Here’s a look at the articles.

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“Long-delayed preschool report advises further study,” June 4, 2016

Globe reporter Stephanie Ebbert writes about the delayed release of a report on universal preschool commissioned by Boston’s Mayor Marty Walsh.

“Two years after Mayor Martin J. Walsh named an advisory panel to come up with a citywide action plan for universal preschool, the committee on Friday released a report scant on details and devoid of cost estimates, calling for further study,” the article says. (more…)

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Photo: Kate Samp for Strategies for Children

Photo: Kate Samp for Strategies for Children

Looking for businesses that boost the economy? Consider early education and care programs. They’re part of Boston’s thriving small business community, but they face tough challenges. That’s the focus of a new article on WBUR’s Cognoscenti website written by Mayor Marty Walsh and Marie St. Fleur, president and CEO of the Bessie Tartt Wilson Initiative for Children.

It’s great when General Electric moves to town, but just as important, the article says, “was Melissa Phillips’s decision to open Little Brown Bear Academy in Roxbury. Phillips and her two assistants offer early education and care to 10 boys and girls, providing healthy meals and snacks, a robust learning curriculum and a nurturing environment. These services have a lasting impact by preparing children to succeed when they step foot into the classroom. (more…)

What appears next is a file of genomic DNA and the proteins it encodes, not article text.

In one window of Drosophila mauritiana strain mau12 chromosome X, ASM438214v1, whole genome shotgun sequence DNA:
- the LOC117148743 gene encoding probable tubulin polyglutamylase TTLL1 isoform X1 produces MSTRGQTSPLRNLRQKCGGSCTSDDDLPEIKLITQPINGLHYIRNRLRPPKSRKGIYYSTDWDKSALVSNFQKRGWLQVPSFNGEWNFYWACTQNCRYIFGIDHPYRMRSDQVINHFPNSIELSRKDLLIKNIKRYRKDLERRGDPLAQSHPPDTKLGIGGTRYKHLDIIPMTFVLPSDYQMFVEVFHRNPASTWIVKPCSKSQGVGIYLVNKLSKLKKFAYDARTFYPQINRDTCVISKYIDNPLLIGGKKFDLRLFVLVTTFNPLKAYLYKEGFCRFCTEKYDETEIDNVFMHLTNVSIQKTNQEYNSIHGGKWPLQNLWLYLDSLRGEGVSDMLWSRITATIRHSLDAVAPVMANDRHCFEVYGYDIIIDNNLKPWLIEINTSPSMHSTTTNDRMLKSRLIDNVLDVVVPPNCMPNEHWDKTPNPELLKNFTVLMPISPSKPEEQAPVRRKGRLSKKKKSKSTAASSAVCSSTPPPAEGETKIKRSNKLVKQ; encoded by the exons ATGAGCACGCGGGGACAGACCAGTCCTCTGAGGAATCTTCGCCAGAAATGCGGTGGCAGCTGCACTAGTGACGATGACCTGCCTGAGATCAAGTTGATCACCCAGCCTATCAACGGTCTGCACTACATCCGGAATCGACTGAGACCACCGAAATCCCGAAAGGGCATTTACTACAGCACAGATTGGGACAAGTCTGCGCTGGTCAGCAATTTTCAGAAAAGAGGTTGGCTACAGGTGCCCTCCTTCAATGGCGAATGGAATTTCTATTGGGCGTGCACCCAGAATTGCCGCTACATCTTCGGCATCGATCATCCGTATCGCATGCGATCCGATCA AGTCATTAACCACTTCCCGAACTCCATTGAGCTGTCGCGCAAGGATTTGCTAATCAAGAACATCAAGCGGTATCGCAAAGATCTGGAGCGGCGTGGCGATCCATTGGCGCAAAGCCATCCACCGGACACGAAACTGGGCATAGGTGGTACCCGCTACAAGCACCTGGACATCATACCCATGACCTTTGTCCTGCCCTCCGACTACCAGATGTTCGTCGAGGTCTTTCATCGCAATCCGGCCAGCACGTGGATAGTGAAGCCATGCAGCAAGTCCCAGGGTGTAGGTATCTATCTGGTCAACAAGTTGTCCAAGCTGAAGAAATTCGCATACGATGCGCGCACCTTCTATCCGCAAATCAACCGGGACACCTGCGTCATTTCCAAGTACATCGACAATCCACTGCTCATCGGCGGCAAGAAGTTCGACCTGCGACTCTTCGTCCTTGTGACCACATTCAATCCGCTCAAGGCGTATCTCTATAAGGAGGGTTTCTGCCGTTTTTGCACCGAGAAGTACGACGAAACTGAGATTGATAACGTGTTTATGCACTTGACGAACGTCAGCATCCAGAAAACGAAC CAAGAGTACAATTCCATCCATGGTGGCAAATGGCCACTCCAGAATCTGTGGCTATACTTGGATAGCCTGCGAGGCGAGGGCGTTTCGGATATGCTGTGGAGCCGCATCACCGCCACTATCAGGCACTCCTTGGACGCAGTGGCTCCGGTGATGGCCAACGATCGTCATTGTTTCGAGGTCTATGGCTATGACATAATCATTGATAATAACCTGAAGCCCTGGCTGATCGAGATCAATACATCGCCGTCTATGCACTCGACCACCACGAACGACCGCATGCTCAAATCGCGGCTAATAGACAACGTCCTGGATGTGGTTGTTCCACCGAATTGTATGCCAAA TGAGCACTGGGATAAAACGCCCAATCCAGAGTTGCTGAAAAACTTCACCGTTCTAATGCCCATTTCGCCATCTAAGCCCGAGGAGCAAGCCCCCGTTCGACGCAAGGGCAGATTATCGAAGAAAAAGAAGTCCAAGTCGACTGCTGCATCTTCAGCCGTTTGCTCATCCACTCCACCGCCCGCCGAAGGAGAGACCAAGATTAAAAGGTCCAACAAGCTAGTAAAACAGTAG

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There’s a powerful new opportunity for women who own early education and care programs: the Early Education and Care Small Business Innovation Center (EECSBIC).

Launched last year by the Bessie Tartt Wilson Initiative for Children (BTWIC), the innovation center provides these small business owners with “contextualized” training to help them improve their operations.

A video posted on YouTube highlights some of the innovation center’s work. And on Saturday at 8 a.m., Boston Mayor Marty Walsh will attend a ceremony celebrating the center’s first cohort of graduates.

As the innovation center explains on its website, “Over 2/3 of early education and care programs in Massachusetts are small businesses, most of them home-based and women-owned. These entrepreneurs not only educate and nurture young children, they manage the finances of their program, handle record keeping and licensing, and hire staff.” (more…)

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“On behalf of the nation’s governors, we urge Congress to enhance state early childhood education programs by continuing Preschool Development Grants as part of FY 2016 appropriations.

“Governors understand that early childhood education is a key component of building a literate, knowledgeable and skilled 21st century workforce. Preschool Development Grants, including expansion grants, enable governors to build on their efforts to promote school readiness by accelerating state-focused innovation to improve access and quality in early childhood education. States use the program to better serve our youngest students, including English language learners and early learners with disabilities; improve the professional development of preschool teachers and administrators; and expand access to early education programs to thousands of students.”

A letter from the National Governors Association to Congress, November 10, 2015